And we can mention Ethiopian gold medallist Almaz Ayana who broke a 23-year-old world record in the 10,000 metres track competition. She was suspected by some of her colleagues of drug cheating. To this she replied: “I am crystal clear. No. 1, I’ve been training specifically (for this event). No. 2, I pray to the Lord. The Lord has given me everything, everything. And No. 3, my doping is Jesus. Those are the reasons.”
Of course not every Christian won a medal at Rio, and sometimes God was glorified much more without a victory. Consider the amazing story of American Christian Abbey D’Agostino. Many would have seen her inspirational performance while running in a 5,000-metre qualifying round.
Tragically she got tangled up with New Zealand’s Nikki Hamblin, and both women fell to the ground. She got up to continue the race, but when she saw Hamblin still on the ground in pain, she went back to help her up, and urged her to go on. They both finished the event, but D’Agostino had to be carried out in a wheelchair.
She said this about the event afterwards: “Although my actions were instinctual at that moment, the only way I can and have rationalized it is that God prepared my heart to respond that way. This whole time here, he’s made clear to me that my experience in Rio was going to be about more than my race performance — and as soon as Nikki got up I knew that was it.”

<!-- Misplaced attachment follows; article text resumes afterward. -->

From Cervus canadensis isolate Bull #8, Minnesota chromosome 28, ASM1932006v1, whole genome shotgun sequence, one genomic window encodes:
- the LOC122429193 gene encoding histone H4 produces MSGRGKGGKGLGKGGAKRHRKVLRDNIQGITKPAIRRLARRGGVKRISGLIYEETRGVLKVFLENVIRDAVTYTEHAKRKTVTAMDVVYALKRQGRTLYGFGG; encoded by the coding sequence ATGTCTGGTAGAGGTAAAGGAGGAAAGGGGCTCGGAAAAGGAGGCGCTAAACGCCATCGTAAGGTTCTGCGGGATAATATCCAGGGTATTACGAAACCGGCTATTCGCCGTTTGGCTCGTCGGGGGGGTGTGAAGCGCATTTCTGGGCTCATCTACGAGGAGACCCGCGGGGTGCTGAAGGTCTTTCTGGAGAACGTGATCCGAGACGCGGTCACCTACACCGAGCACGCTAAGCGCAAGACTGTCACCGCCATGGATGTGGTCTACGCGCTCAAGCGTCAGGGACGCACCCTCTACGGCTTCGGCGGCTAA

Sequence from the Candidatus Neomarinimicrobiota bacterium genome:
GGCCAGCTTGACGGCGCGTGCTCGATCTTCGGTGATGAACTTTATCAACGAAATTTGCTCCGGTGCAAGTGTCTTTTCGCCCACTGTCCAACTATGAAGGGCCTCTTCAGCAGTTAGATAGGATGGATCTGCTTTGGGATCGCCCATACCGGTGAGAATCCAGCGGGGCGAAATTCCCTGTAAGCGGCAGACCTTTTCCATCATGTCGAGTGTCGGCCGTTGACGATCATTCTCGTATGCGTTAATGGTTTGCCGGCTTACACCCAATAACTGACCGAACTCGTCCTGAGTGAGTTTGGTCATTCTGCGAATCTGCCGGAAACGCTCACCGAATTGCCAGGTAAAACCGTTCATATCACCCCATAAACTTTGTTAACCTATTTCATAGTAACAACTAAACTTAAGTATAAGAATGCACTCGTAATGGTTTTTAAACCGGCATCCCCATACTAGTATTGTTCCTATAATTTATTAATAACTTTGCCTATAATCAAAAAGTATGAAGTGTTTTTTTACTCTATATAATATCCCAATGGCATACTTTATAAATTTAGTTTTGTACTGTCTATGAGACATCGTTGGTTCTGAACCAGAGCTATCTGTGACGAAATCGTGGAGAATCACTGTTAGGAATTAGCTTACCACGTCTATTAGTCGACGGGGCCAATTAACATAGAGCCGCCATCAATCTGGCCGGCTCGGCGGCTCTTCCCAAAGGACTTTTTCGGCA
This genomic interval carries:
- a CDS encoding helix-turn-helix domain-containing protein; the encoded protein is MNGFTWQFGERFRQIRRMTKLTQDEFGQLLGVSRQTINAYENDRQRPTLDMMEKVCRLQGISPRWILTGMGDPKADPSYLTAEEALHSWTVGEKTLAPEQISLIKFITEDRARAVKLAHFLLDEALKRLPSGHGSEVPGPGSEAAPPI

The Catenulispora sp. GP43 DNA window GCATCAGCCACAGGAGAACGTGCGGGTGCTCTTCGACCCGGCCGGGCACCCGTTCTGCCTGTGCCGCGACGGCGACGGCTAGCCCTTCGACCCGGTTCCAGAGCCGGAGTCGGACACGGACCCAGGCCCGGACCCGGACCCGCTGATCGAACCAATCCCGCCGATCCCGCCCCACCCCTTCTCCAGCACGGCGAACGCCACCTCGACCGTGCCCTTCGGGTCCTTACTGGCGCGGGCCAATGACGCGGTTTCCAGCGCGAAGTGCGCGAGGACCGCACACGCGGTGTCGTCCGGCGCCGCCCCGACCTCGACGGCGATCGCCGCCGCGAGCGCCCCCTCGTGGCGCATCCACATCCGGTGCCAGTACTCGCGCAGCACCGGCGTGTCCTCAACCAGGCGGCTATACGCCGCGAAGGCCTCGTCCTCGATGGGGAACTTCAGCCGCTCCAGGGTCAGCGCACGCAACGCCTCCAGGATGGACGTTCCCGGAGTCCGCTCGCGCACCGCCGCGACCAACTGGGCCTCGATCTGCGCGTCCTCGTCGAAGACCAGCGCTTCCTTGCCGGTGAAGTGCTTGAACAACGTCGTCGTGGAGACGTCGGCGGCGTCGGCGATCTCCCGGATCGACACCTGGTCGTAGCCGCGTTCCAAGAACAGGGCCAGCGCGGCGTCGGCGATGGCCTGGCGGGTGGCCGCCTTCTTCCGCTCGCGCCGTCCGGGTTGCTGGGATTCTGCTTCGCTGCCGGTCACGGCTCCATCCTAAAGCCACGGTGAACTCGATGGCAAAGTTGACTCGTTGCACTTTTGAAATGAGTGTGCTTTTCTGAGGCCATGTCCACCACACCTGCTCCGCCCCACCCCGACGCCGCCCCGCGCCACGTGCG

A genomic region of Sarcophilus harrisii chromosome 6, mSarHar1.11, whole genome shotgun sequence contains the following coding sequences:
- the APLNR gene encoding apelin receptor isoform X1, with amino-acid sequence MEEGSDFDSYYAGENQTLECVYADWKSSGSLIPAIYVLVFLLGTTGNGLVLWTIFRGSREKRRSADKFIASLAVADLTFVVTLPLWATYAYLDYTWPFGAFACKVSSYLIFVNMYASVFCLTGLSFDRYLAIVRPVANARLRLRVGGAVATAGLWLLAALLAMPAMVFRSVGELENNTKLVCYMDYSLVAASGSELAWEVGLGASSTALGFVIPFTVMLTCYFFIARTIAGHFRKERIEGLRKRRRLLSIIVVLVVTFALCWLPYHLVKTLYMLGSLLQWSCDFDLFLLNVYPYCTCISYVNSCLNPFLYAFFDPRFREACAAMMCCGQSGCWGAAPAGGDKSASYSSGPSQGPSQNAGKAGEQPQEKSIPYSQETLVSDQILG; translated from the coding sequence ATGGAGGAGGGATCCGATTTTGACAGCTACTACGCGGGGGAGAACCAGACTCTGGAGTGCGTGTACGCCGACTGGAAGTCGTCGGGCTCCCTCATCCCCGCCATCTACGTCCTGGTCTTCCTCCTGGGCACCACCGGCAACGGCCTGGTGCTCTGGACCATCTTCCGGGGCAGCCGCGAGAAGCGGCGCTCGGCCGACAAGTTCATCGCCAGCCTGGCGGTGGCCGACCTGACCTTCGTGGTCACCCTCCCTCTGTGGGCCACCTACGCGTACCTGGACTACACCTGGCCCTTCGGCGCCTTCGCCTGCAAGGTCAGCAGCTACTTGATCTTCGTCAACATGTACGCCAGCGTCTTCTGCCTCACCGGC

And there are even stories of great Christian faith involving those who did not even make it to Rio. Consider that of American 1500 metre runner Sarah Brown who discovered she was pregnant while preparing for Rio. She and her husband/coach knew that abortion was not an option, and that the baby must come first.
As she posted on Instagram: “Today wasn’t the fairytale ending you dream about. But then again, this journey never really was about an ending, it’s a beginning, A new chapter as a family of three. Thanks for all the support & you can bet you will continue to see this mama run #runmamarun”
Yet it was her faith that made the difference here. As part of her bio, we read this: “Sarah believes that her running talent is a gift from God and needs to be used for something more than her own personal gains.” So she has missed out on a chance for medals, but has a much greater gift with a healthy daughter.
But as for those who did make it to the Olympics, there were many other such stories of faith that can be told. Under the outstretched arms of the magnificent Christ the Redeemer statue, we saw numerous Catholics giving the sign of the cross. I even saw one Cuban marathon runner carrying a small banner with the words “Love Jesus” as he crossed the finish line (in 46th place or so).
One site has a collection of 32 such great faith stories from Rio. You can see it here: http://www1.cbn.com/cbnnews/us/2016/august/olympic-profiles
As great as all the human achievements were, and all the gold medals, the real glory must go to God. These games have come and gone, but God lives forever, and so do we. It is vital that in our life now we give glory to God, so that we can enjoy his presence forever.
That is the only race that really matters in the end. Thank God for those athletes who have known about what true winning means, and where all the glory must go.